One day in May I dug up some young milkweed plants I spotted growing along the bikepath while on a run, and transplanted them to my garden. I guess it was a hopeful “if you plant it, they will come” vision: a “field of dreams” of monarchs. Ever since seeing millions overwintering in the mountains of Michoacán in 2004, I have wanted to connect with them – even assist them – on this end of their lifecycle and annual journey. I was hoping to attract monarchs, but I didn’t really believe I would.
On the 4th of July, digging postholes for a new post and rail fence, I saw a monarch in my front yard. But there were no larvae on the milkweed.
In the middle of August I watched a monarch nectaring in the Joe Pye Weed I had planted as a butterfly nectar source in another moment of hopefulness.
Yesterday I discovered a fifth instar larva, a bulimic milkweed-stuffed sausage, gobbling a big leaf from tip up, about to burst with milky sap, loaded with its toxic cardiac glycosides, striped yellow, white, and black, warning hungry birds, almost daring them to eat it. And as I watched, it squeezed out a translucent emerald jewel of milkweed frass.
When I really started looking, I found eleven larvae that afternoon; two were big fat fifth instars, about two inches long. (Monarch larvae go through five larval stages called “instars,” and four molts, as they grow from the tiny caterpillars hatched from the egg). Only two or three larvae on each of the four milkweed plants along the wall beside my driveway, interesting how the egg-laying female must have spread them out so there would be enough food to go around.
In the morning before breakfast, I checked the larvae, and the two fifth instars were still on their respective milkweeds. But after breakfast, they were gone! I found one crawling in the grass, so I quickly climbed up in the attic of the garage, and got out the old aquarium, and put that larva in it with a bunch of milkweed leaves for food. The other one was nowhere to be found, and I rushed off to my last day of work at a consulting firm where I had worked for about five years. When I got home, I found the missing larva in what is called the “hanging J stage,” hanging from an old TV cable that runs low along the east side of the house. The other one, in the aquarium, was in the same stage, hanging from the windowscreen top. The hanging J-stage lasts only about half a day – overnight, basically. When the last larval skin is shed, it drops to the ground, and there is the green pupa, the chrysalis stage.
I was excited – elated, in fact – to be leaving that job and re-starting the independent consulting business I’d first started in 1994. Even if coincidental, watching the start of monarch metamorphosis on my last day of a job that had becoming increasingly unrewarding, and moving on to something new and exciting, was for me very symbolic.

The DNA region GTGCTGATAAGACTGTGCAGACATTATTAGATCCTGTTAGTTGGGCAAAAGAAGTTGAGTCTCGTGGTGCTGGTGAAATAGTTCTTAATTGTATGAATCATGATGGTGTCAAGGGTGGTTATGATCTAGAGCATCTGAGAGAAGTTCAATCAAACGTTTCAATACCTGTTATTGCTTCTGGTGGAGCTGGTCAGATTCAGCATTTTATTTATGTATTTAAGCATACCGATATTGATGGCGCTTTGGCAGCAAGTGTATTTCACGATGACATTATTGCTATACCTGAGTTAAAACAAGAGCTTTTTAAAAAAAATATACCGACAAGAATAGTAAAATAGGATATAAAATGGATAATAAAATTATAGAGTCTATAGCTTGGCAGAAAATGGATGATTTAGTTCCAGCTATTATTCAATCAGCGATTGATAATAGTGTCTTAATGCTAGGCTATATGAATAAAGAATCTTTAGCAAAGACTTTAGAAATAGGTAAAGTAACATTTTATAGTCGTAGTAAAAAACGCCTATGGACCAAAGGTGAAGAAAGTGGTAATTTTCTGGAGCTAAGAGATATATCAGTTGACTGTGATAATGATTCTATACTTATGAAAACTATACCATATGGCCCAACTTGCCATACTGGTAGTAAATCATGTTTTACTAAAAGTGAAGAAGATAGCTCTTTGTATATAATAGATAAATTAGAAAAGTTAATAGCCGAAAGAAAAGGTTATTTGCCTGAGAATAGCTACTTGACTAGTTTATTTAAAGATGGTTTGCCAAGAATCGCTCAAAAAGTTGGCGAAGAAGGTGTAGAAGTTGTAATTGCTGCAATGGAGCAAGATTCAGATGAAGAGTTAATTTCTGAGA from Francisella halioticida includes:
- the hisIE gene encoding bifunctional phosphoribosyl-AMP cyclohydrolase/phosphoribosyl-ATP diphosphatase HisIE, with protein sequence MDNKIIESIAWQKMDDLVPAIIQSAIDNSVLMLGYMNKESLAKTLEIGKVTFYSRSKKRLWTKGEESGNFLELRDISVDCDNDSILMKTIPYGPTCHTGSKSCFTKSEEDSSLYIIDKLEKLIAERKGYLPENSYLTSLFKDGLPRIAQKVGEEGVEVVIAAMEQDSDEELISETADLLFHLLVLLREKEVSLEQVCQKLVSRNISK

By the next morning, September 2nd, both monarchs were jade chrysalides.
Coming home from the Farmer’s Market on a sunny, breezy Saturday morning, a monarch lingering in my garden, nectaring on the Joe Pye, and tasting and laying eggs on both Common and Swamp Milkweed (this last I grew from seeds).
Saw another egg-laying female, tasting (as I interpreted it) every tallish plant around: tomato, tomatillo, lima beans, chestnut, corn; but only lingering on two, the milkweeds, and dotting them with eggs.
Saw three monarchs passing through my front yard and garden today, but none staying long, none laying eggs. They nectared on the Joe Pye, and one briefly landed on the milkweed in the front, but she looked very bright and fresh, maybe from this newest generation and unmated, on her way to Mexico. She was around for a minute or two, then flew off to the SW.
The first of the three larvae I eventually brought into the aquarium emerged at 10:15 in the morning, after 11 days as a chrysalis; a female, she flew off at 4:30 PM from the open aquarium.
I could tell yesterday evening that this butterfly would emerge today, as the chrysalis became transparent and the black and orange wings could be seen inside.
I kept watching through the morning, and at one point was outside talking to my neighbor Bob in my driveway, checking every five minutes or so. At 11:20 AM I saw the actual “birth” – the chrysalis split at the back, and it took only 15 seconds or so for the squished, rubbery butterfly to drop out, grabbing onto the glasslike chrysalis shell. This took 14 days to metamorphose, whereas the one inside in the aquarium took only 11 days – probably the cooler night temperatures outside are what caused it to take longer.
By 1:45 PM it – a male – had fluttered across the driveway and was resting in the grass at the edge of the garden. By 2:05 it was hanging in the little chestnut in the breezy sun. Next time I checked, it was gone, off on the journey to Michoacán.
On September 15th I discovered another generation of larvae on the already chewed up milkweeds, a second and third instar – probably from the egg-laying female I saw and photographed on the 7th, about a week earlier. By the 19th, the third instar looked like it was a fifth instar. The whole larval period takes only about two weeks. By around the 22nd or 23rd, no more larvae – they had all crawled off to pupate.
All in all, I counted 18 larvae in my side-yard monarch ranch. I brought three into the aquarium and watched them pupate and metamorphose, but outside I found only one chrysalis – and the very first one, at that! The other fourteen larvae hid themselves away to pupate, I guess, and I never was able to find them despite some looking.
absolutely bright and new
resting on the grass
in the front yard.
One of mine that only
emerged this morning?
Sun and wind
will carry him
to the cool forests
of oyamel and pine,
to overwinter in
- Monarch Butterfly Journey North: Monarch Butterfly Migration Tracking Project
- Fall 2011 Monarch Butterfly Map
- Monarch Watch
For more monarch photos, visit the gallery.